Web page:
Impala styling followed the basic lines of the other Chevrolet models but
received special styling cues including a different roof line, a vent above the
rear window, unique side trim, and triple tail lights housed in slightly broader
alcoves. For the budget conscious, the Biscayne, (formerly the 210) and the
Delray (formerly the 150) completed this model year's family-oriented and
Chevrolet's design for the year fared better than its other GM offerings, and
lacked the overabundance of chrome found on Pontiacs, Oldsmobile's, Buicks and
Cadillac's. Complementing Chevrolet's front design was a broad grille and quad
headlights that helped simulate a 'Baby Cadillac'; the tail received a
fan-shaped alcove on both side panels, which housed dual tail lights. Despite
being a recession year, consumers made Chevrolet the No. 1 make of automobile
(beating Ford, which held the title in 1957) and the Bel Air was at the core of
Chevrolet's popularity. With its wide variety of body styles and models, Bel
Airs could be optioned with almost every conceivable luxury within the Chevrolet
line. The Nomad station wagon name also reappeared in 1958 when the vehicle
bowed as the premium four-door Chevrolet station wagon, lacking the unique
styling of the 1955-57 Nomads. Most Chevrolet station wagon models had two tail
lights housed in abbreviated alcoves, which were made smaller to accommodate the
Air in Black
For the second time in as many years, Chevrolet again came up with a totally
new car. From the front or rear the 1959 Chevrolets resembled nothing else on
the road. From the headlights placed as low as the law would allow to the
cats-eye taillights, the 1959 Chevrolet was a brand new car with all new sheet
metal, a new frame, and even new series names. the car was built on a 119-inch
(3,000 mm) wheelbase and was 211 inches (5,400 mm) long-which was 11 inches
(280 mm) longer than the 1957 model. This made Chevrolet the longest car in the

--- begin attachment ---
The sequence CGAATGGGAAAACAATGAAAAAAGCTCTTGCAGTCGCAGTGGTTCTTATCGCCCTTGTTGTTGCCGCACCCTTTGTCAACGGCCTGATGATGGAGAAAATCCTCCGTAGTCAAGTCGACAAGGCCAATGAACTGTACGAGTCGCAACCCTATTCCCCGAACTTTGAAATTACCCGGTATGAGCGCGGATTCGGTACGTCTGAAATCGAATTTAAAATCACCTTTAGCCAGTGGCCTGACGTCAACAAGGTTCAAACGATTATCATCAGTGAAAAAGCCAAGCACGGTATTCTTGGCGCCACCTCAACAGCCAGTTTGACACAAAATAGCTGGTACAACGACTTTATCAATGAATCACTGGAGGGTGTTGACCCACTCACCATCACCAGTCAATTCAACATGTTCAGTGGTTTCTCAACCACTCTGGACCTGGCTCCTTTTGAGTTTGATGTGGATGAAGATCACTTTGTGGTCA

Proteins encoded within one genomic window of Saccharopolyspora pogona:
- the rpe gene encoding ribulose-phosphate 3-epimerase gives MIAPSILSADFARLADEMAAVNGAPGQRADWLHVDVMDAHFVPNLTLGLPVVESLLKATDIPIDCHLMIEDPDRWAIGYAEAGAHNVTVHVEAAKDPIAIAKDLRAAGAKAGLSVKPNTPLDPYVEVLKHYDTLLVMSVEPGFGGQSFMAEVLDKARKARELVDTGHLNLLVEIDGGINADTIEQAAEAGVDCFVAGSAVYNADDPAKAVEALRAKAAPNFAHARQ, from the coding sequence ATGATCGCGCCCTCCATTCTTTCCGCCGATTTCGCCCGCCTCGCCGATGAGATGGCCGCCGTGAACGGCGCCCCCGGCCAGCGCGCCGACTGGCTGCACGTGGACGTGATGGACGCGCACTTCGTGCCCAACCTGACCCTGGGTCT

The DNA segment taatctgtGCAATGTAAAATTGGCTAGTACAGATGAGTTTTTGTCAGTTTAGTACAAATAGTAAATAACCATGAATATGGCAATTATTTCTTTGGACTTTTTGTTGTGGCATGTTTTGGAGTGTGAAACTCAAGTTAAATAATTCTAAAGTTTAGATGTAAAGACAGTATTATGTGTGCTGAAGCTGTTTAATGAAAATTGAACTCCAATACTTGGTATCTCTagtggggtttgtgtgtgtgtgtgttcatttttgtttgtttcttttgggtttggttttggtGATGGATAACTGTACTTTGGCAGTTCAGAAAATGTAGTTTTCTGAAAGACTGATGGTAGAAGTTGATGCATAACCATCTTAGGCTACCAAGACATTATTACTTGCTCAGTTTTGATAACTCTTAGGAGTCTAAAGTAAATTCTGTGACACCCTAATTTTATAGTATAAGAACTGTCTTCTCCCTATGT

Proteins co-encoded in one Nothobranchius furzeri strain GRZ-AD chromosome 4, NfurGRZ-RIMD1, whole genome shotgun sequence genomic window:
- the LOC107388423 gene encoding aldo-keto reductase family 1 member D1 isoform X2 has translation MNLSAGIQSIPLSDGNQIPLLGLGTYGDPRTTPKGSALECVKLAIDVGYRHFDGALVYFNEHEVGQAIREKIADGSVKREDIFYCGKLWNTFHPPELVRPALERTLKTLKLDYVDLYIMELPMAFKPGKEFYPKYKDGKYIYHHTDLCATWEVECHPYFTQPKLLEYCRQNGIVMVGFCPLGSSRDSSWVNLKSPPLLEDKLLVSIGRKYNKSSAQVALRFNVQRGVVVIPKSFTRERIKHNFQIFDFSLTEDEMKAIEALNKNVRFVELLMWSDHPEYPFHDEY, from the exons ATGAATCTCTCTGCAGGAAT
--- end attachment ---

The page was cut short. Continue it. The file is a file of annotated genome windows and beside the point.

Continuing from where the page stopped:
low priced range, whereas two years before it had been the shortest. In addition
the car was three inches (76 mm) wider outside and had five inches (127 mm) more
width inside than it did in 1958, through the reduction of door thickness.
The Bel Air, which had been the top line series since 1953, was now the
middle range. wagons were still classed by themselves, but had model numbers
matching the car series. Parkwood 6-passenger and Kingswood 9-passenger wagons
had Bel Air's model number, as such were the middle range wagons. Under the hood
little change took place. a variety of speed options, such as fuel injection,
special cams, lowered compression etc., which gave horsepower ratings up to 315.
Bel Air production was 447,100. The new Impala line bettered Bel Air by
Little change was made for 1960. The new models were refinements in the 1959
style with a much more restrained front end, double taillights compared to the
startling cats eyes of 1959. Under the hood things remained constant. Fuel
injection was no longer available, but with the 348 cubic inch engine, a
horsepower rating of 335 at 5800 rpm was now available. This involved the use of
three 2-barrel carburettors, special cam and an 11.25:1 compression ratio, all
sold as a package. New to the Bel Air series was the Sport Coupe, which used the
Impala's 2-door hardtop body , but lacked Impala's trim. The Bel Air Sport Sedan
continued to use the rear window overhang and huge wraparound rear window. Bel
Airs (and Biscaynes) had two taillights per side; the Impalas had three
taillights per side. Many of the same options and accessories that were
available on the Impala were also available on the Bel Air. Bel Airs had more
interior and exterior brightwork than the Biscayne.
For 1961, Chevrolet again had a totally new body, not just new sheet metal.
It's wheelbase remained 119 inches (3,000 mm), but its length was now reduced
slightly to 209.3 inches (5,320 mm).
All engines options of the previous year remained in effect with the standard
engines being the 235.5 CID Six of 135 hp (101 kW) or the 283 CID V8 of 170 hp
(127 kW). The V8 cost $110 more than the Six and weighed 5 pounds less. The Bel
Air 2-door sedan used squared-off roof styling and large wrap-around rear window
as opposed to the hardtop's swept-back design. The Bel Air 4-door Sport Hardtop
still used a different roof line than did the 4-door sedan.
For 1962, all sheet metal except the door panels was changed. Overall length
was stretched slightly to 209.6 inches (5,320 mm). The 4-door Sport Hardtop was
no longer offered in the Bel Air series. Standard engines remained the same as
the previous year. A new 327 CID V8 of 250 or 300 hp (224 kW) was offered in
addition to the giant (for the time) 409 CID V8 of 380 hp (283 kW) or 409 hp
(305 kW) with the fuel injection package. All wagons this year were 4-door
models and separate divisions for wagons was dropped. Now all models were either
Biscayne, Bel Air or Impala series.
For 1963, the full size Chevrolet received little more than a facelift.
Overall length increased to 210.4 inches (5,340 mm). Standard engines remained
the same, but the 283 CID V8 now produced 195 hp (145 kW). The 409 CID V8 was